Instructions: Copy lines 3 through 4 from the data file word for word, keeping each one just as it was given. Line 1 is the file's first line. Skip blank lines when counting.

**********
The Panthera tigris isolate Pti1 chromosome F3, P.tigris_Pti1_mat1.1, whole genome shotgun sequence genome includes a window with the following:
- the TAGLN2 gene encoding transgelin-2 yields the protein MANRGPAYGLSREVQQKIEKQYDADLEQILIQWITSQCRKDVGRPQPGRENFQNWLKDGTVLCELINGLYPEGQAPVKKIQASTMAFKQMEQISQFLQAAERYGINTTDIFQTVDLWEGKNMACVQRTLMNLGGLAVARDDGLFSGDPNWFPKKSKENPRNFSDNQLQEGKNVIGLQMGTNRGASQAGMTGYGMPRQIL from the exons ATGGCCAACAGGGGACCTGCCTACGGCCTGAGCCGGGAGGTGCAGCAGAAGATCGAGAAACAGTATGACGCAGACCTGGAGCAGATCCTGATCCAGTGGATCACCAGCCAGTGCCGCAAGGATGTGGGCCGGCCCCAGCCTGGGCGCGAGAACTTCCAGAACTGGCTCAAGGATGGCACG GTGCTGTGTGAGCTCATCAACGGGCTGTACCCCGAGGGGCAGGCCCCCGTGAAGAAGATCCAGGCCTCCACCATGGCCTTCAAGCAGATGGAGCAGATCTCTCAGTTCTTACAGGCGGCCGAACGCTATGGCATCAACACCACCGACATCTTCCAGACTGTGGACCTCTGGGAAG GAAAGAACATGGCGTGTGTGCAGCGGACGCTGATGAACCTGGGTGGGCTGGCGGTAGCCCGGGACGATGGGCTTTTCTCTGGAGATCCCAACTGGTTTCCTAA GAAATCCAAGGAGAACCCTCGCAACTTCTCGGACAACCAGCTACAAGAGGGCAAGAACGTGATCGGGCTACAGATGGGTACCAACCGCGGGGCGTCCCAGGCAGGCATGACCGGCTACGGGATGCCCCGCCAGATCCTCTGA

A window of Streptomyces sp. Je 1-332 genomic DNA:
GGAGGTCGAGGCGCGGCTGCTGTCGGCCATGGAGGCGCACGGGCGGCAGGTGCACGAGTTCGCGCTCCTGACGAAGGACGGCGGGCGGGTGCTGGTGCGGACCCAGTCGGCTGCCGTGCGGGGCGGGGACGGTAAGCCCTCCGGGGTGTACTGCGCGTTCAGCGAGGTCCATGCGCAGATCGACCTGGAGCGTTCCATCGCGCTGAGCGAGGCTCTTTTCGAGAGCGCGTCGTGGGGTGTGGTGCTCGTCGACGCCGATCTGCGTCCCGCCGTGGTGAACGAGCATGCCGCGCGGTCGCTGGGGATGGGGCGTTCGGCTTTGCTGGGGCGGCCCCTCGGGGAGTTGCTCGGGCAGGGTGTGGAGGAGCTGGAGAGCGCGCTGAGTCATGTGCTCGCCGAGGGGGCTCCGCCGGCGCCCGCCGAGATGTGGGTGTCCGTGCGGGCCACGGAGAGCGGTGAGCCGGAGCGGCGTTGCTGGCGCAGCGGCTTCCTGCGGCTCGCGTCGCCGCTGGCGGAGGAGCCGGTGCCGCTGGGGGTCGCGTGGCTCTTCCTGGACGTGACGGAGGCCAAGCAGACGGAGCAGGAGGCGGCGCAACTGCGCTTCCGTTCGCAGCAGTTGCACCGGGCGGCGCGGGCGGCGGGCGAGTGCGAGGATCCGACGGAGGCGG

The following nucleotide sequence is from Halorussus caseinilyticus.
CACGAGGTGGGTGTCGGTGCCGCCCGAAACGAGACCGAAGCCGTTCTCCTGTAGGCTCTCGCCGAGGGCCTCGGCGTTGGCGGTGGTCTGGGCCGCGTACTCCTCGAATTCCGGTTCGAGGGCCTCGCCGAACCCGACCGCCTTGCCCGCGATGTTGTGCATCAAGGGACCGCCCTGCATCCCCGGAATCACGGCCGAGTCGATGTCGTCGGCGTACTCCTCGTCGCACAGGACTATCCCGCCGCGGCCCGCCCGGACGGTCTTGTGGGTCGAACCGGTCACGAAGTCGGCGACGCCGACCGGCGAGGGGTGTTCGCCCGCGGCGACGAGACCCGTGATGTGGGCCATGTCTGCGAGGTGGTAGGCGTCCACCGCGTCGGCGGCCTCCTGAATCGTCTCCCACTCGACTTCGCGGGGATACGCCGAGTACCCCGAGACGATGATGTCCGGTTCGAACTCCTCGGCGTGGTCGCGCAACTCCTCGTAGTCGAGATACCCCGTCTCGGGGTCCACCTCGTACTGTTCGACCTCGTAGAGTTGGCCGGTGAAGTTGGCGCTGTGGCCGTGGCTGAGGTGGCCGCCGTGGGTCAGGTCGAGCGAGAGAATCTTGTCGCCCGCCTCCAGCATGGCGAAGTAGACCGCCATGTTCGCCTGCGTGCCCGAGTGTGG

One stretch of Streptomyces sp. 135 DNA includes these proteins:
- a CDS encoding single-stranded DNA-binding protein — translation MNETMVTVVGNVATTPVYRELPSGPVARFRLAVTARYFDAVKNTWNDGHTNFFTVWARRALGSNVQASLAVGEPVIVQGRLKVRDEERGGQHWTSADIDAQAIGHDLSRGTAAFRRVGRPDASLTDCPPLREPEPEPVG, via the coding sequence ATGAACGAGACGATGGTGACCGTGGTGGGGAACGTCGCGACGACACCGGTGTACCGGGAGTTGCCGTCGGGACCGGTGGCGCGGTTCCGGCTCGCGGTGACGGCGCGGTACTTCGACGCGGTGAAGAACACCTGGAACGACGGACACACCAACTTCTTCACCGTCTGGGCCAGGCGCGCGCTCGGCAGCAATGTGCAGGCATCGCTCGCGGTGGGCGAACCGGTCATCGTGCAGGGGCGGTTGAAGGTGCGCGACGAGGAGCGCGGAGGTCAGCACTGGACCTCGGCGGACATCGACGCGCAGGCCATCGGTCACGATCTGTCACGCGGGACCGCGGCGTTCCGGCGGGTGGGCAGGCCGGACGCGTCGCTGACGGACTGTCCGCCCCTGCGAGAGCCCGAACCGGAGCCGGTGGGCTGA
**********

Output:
A window of Streptomyces sp. Je 1-332 genomic DNA:
GGAGGTCGAGGCGCGGCTGCTGTCGGCCATGGAGGCGCACGGGCGGCAGGTGCACGAGTTCGCGCTCCTGACGAAGGACGGCGGGCGGGTGCTGGTGCGGACCCAGTCGGCTGCCGTGCGGGGCGGGGACGGTAAGCCCTCCGGGGTGTACTGCGCGTTCAGCGAGGTCCATGCGCAGATCGACCTGGAGCGTTCCATCGCGCTGAGCGAGGCTCTTTTCGAGAGCGCGTCGTGGGGTGTGGTGCTCGTCGACGCCGATCTGCGTCCCGCCGTGGTGAACGAGCATGCCGCGCGGTCGCTGGGGATGGGGCGTTCGGCTTTGCTGGGGCGGCCCCTCGGGGAGTTGCTCGGGCAGGGTGTGGAGGAGCTGGAGAGCGCGCTGAGTCATGTGCTCGCCGAGGGGGCTCCGCCGGCGCCCGCCGAGATGTGGGTGTCCGTGCGGGCCACGGAGAGCGGTGAGCCGGAGCGGCGTTGCTGGCGCAGCGGCTTCCTGCGGCTCGCGTCGCCGCTGGCGGAGGAGCCGGTGCCGCTGGGGGTCGCGTGGCTCTTCCTGGACGTGACGGAGGCCAAGCAGACGGAGCAGGAGGCGGCGCAACTGCGCTTCCGTTCGCAGCAGTTGCACCGGGCGGCGCGGGCGGCGGGCGAGTGCGAGGATCCGACGGAGGCGG